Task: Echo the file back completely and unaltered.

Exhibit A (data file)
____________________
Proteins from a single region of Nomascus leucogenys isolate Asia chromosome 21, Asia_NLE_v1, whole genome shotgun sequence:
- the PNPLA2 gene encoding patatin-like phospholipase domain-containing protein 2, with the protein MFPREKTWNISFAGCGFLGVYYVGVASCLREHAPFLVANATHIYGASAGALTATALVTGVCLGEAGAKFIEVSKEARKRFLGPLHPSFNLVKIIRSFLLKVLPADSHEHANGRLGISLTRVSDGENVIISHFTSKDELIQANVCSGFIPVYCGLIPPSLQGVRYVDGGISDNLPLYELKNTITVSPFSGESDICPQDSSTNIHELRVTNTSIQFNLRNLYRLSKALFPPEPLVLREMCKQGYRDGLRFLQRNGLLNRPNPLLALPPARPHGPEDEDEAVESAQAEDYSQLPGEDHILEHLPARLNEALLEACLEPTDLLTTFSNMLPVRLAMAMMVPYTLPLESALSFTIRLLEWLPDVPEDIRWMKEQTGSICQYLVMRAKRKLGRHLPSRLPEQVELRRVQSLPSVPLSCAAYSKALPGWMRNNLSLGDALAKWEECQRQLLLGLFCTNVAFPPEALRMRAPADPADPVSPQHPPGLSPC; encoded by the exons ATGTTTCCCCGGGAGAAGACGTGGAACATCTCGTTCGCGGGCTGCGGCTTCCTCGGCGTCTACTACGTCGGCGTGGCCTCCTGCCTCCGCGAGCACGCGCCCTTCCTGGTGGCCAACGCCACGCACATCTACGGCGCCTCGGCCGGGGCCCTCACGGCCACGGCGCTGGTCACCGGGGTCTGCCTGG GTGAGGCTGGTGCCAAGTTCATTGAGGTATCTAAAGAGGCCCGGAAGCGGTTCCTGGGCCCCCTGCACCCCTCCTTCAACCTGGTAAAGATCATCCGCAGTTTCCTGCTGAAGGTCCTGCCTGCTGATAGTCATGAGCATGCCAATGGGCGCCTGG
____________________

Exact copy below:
Proteins from a single region of Nomascus leucogenys isolate Asia chromosome 21, Asia_NLE_v1, whole genome shotgun sequence:
- the PNPLA2 gene encoding patatin-like phospholipase domain-containing protein 2, with the protein MFPREKTWNISFAGCGFLGVYYVGVASCLREHAPFLVANATHIYGASAGALTATALVTGVCLGEAGAKFIEVSKEARKRFLGPLHPSFNLVKIIRSFLLKVLPADSHEHANGRLGISLTRVSDGENVIISHFTSKDELIQANVCSGFIPVYCGLIPPSLQGVRYVDGGISDNLPLYELKNTITVSPFSGESDICPQDSSTNIHELRVTNTSIQFNLRNLYRLSKALFPPEPLVLREMCKQGYRDGLRFLQRNGLLNRPNPLLALPPARPHGPEDEDEAVESAQAEDYSQLPGEDHILEHLPARLNEALLEACLEPTDLLTTFSNMLPVRLAMAMMVPYTLPLESALSFTIRLLEWLPDVPEDIRWMKEQTGSICQYLVMRAKRKLGRHLPSRLPEQVELRRVQSLPSVPLSCAAYSKALPGWMRNNLSLGDALAKWEECQRQLLLGLFCTNVAFPPEALRMRAPADPADPVSPQHPPGLSPC; encoded by the exons ATGTTTCCCCGGGAGAAGACGTGGAACATCTCGTTCGCGGGCTGCGGCTTCCTCGGCGTCTACTACGTCGGCGTGGCCTCCTGCCTCCGCGAGCACGCGCCCTTCCTGGTGGCCAACGCCACGCACATCTACGGCGCCTCGGCCGGGGCCCTCACGGCCACGGCGCTGGTCACCGGGGTCTGCCTGG GTGAGGCTGGTGCCAAGTTCATTGAGGTATCTAAAGAGGCCCGGAAGCGGTTCCTGGGCCCCCTGCACCCCTCCTTCAACCTGGTAAAGATCATCCGCAGTTTCCTGCTGAAGGTCCTGCCTGCTGATAGTCATGAGCATGCCAATGGGCGCCTGG